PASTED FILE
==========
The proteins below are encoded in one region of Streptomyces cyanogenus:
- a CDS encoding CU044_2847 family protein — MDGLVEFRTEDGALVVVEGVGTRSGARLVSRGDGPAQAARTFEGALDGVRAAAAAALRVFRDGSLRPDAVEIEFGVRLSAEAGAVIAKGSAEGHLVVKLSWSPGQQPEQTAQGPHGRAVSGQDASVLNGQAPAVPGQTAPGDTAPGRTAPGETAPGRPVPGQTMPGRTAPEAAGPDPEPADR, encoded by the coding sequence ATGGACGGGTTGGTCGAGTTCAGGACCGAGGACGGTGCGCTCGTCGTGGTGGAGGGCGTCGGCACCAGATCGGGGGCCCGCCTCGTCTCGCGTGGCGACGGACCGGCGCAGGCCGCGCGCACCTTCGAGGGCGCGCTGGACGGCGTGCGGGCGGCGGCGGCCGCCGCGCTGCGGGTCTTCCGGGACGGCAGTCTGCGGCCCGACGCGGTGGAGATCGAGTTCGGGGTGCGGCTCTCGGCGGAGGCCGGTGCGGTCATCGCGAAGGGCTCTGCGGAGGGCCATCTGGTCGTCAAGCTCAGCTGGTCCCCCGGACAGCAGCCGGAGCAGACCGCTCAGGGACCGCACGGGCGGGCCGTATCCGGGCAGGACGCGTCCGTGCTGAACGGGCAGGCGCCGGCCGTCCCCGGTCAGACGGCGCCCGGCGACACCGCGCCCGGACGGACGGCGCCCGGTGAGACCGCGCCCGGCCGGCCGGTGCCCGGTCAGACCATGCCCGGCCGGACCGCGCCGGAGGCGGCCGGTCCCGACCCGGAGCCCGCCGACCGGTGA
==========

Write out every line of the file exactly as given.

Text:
The proteins below are encoded in one region of Streptomyces cyanogenus:
- a CDS encoding CU044_2847 family protein — MDGLVEFRTEDGALVVVEGVGTRSGARLVSRGDGPAQAARTFEGALDGVRAAAAAALRVFRDGSLRPDAVEIEFGVRLSAEAGAVIAKGSAEGHLVVKLSWSPGQQPEQTAQGPHGRAVSGQDASVLNGQAPAVPGQTAPGDTAPGRTAPGETAPGRPVPGQTMPGRTAPEAAGPDPEPADR, encoded by the coding sequence ATGGACGGGTTGGTCGAGTTCAGGACCGAGGACGGTGCGCTCGTCGTGGTGGAGGGCGTCGGCACCAGATCGGGGGCCCGCCTCGTCTCGCGTGGCGACGGACCGGCGCAGGCCGCGCGCACCTTCGAGGGCGCGCTGGACGGCGTGCGGGCGGCGGCGGCCGCCGCGCTGCGGGTCTTCCGGGACGGCAGTCTGCGGCCCGACGCGGTGGAGATCGAGTTCGGGGTGCGGCTCTCGGCGGAGGCCGGTGCGGTCATCGCGAAGGGCTCTGCGGAGGGCCATCTGGTCGTCAAGCTCAGCTGGTCCCCCGGACAGCAGCCGGAGCAGACCGCTCAGGGACCGCACGGGCGGGCCGTATCCGGGCAGGACGCGTCCGTGCTGAACGGGCAGGCGCCGGCCGTCCCCGGTCAGACGGCGCCCGGCGACACCGCGCCCGGACGGACGGCGCCCGGTGAGACCGCGCCCGGCCGGCCGGTGCCCGGTCAGACCATGCCCGGCCGGACCGCGCCGGAGGCGGCCGGTCCCGACCCGGAGCCCGCCGACCGGTGA